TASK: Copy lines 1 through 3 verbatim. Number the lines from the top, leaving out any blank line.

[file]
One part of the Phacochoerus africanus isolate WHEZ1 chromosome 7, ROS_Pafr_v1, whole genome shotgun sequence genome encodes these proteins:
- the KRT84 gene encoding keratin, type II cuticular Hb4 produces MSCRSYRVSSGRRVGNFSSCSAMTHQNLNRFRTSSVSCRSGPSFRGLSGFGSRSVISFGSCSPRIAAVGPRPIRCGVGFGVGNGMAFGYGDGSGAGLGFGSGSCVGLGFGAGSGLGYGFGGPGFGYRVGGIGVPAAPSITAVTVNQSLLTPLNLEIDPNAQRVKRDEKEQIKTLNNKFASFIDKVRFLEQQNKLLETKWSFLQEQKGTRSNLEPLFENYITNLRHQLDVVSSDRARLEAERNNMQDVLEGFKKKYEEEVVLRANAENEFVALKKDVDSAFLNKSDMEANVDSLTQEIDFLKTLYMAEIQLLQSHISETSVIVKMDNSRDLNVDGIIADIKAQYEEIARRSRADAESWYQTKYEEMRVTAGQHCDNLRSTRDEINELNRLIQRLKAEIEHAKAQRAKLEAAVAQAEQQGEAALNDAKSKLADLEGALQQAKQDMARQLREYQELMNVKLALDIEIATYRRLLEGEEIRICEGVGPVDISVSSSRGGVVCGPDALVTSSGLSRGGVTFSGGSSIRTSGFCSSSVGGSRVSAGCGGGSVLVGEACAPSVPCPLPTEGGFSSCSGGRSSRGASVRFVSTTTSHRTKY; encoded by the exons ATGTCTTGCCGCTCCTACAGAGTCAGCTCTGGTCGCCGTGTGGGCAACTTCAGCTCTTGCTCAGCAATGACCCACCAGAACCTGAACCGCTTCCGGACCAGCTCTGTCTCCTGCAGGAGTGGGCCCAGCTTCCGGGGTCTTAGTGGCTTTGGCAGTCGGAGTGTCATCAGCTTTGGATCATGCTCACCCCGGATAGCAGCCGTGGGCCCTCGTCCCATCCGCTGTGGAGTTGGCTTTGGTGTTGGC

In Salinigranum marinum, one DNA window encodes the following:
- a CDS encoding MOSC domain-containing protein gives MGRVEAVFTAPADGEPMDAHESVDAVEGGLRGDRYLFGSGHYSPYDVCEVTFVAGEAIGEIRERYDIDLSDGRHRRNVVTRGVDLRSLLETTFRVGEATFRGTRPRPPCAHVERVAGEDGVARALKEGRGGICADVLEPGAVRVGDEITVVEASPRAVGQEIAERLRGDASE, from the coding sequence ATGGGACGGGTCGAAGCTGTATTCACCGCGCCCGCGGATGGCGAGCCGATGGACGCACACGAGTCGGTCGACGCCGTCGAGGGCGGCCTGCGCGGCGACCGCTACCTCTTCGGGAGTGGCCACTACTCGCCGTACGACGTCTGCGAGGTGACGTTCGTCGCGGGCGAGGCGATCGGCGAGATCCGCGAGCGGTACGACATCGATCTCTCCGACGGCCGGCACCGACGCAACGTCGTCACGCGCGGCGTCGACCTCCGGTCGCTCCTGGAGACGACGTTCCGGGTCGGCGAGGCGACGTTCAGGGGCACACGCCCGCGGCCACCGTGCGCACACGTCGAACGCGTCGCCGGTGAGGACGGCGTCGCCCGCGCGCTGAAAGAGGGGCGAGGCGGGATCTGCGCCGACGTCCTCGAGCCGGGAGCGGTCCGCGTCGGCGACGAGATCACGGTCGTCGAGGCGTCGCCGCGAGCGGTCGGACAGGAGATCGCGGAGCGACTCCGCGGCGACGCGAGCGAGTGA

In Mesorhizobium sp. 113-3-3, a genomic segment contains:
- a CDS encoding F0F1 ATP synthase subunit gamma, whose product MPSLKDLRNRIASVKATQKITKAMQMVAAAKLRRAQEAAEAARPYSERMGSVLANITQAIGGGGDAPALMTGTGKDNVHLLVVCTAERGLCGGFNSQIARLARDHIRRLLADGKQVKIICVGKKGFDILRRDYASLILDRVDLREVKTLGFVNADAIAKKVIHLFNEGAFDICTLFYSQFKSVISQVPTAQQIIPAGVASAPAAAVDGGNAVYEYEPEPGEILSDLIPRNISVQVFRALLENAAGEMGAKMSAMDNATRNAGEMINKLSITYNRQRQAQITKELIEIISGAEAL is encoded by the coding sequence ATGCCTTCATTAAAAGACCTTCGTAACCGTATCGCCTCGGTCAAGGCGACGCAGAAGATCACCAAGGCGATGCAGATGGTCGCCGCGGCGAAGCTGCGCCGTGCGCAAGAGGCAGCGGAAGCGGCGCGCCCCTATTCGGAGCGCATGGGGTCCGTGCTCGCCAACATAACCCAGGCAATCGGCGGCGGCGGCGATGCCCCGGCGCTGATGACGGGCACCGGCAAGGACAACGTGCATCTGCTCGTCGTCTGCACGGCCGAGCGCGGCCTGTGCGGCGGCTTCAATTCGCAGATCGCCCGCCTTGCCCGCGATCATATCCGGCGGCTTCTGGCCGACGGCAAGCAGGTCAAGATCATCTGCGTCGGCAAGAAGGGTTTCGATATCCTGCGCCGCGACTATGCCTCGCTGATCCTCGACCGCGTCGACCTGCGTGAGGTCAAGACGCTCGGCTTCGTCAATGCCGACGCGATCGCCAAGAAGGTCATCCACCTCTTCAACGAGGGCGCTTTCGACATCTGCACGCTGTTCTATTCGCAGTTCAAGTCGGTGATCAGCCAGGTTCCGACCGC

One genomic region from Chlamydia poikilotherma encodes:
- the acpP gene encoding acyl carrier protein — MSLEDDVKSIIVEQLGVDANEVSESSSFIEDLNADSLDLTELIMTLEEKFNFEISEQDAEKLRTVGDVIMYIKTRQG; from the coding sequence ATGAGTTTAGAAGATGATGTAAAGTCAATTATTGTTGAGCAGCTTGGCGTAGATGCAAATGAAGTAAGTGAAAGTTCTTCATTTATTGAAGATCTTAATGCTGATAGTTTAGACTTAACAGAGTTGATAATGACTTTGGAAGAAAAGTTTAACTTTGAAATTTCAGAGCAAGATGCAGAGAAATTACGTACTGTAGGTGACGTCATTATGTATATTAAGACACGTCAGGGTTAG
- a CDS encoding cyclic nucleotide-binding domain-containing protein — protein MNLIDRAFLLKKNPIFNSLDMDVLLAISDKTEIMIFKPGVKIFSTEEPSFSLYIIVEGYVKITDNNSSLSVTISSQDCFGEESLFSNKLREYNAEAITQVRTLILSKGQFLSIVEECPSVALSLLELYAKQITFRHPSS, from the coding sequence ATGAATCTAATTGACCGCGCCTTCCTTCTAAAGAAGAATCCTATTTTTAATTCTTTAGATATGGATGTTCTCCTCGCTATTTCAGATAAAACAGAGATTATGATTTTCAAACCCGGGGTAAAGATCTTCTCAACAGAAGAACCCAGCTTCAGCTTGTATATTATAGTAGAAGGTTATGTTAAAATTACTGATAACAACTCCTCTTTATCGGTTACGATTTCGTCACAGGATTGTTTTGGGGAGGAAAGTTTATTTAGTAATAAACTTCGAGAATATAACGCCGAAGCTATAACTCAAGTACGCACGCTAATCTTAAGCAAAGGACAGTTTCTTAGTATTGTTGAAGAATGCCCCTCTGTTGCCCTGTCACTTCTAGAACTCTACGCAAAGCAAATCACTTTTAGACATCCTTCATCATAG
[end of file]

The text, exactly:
One part of the Phacochoerus africanus isolate WHEZ1 chromosome 7, ROS_Pafr_v1, whole genome shotgun sequence genome encodes these proteins:
- the KRT84 gene encoding keratin, type II cuticular Hb4 produces MSCRSYRVSSGRRVGNFSSCSAMTHQNLNRFRTSSVSCRSGPSFRGLSGFGSRSVISFGSCSPRIAAVGPRPIRCGVGFGVGNGMAFGYGDGSGAGLGFGSGSCVGLGFGAGSGLGYGFGGPGFGYRVGGIGVPAAPSITAVTVNQSLLTPLNLEIDPNAQRVKRDEKEQIKTLNNKFASFIDKVRFLEQQNKLLETKWSFLQEQKGTRSNLEPLFENYITNLRHQLDVVSSDRARLEAERNNMQDVLEGFKKKYEEEVVLRANAENEFVALKKDVDSAFLNKSDMEANVDSLTQEIDFLKTLYMAEIQLLQSHISETSVIVKMDNSRDLNVDGIIADIKAQYEEIARRSRADAESWYQTKYEEMRVTAGQHCDNLRSTRDEINELNRLIQRLKAEIEHAKAQRAKLEAAVAQAEQQGEAALNDAKSKLADLEGALQQAKQDMARQLREYQELMNVKLALDIEIATYRRLLEGEEIRICEGVGPVDISVSSSRGGVVCGPDALVTSSGLSRGGVTFSGGSSIRTSGFCSSSVGGSRVSAGCGGGSVLVGEACAPSVPCPLPTEGGFSSCSGGRSSRGASVRFVSTTTSHRTKY; encoded by the exons ATGTCTTGCCGCTCCTACAGAGTCAGCTCTGGTCGCCGTGTGGGCAACTTCAGCTCTTGCTCAGCAATGACCCACCAGAACCTGAACCGCTTCCGGACCAGCTCTGTCTCCTGCAGGAGTGGGCCCAGCTTCCGGGGTCTTAGTGGCTTTGGCAGTCGGAGTGTCATCAGCTTTGGATCATGCTCACCCCGGATAGCAGCCGTGGGCCCTCGTCCCATCCGCTGTGGAGTTGGCTTTGGTGTTGGC

In Salinigranum marinum, one DNA window encodes the following: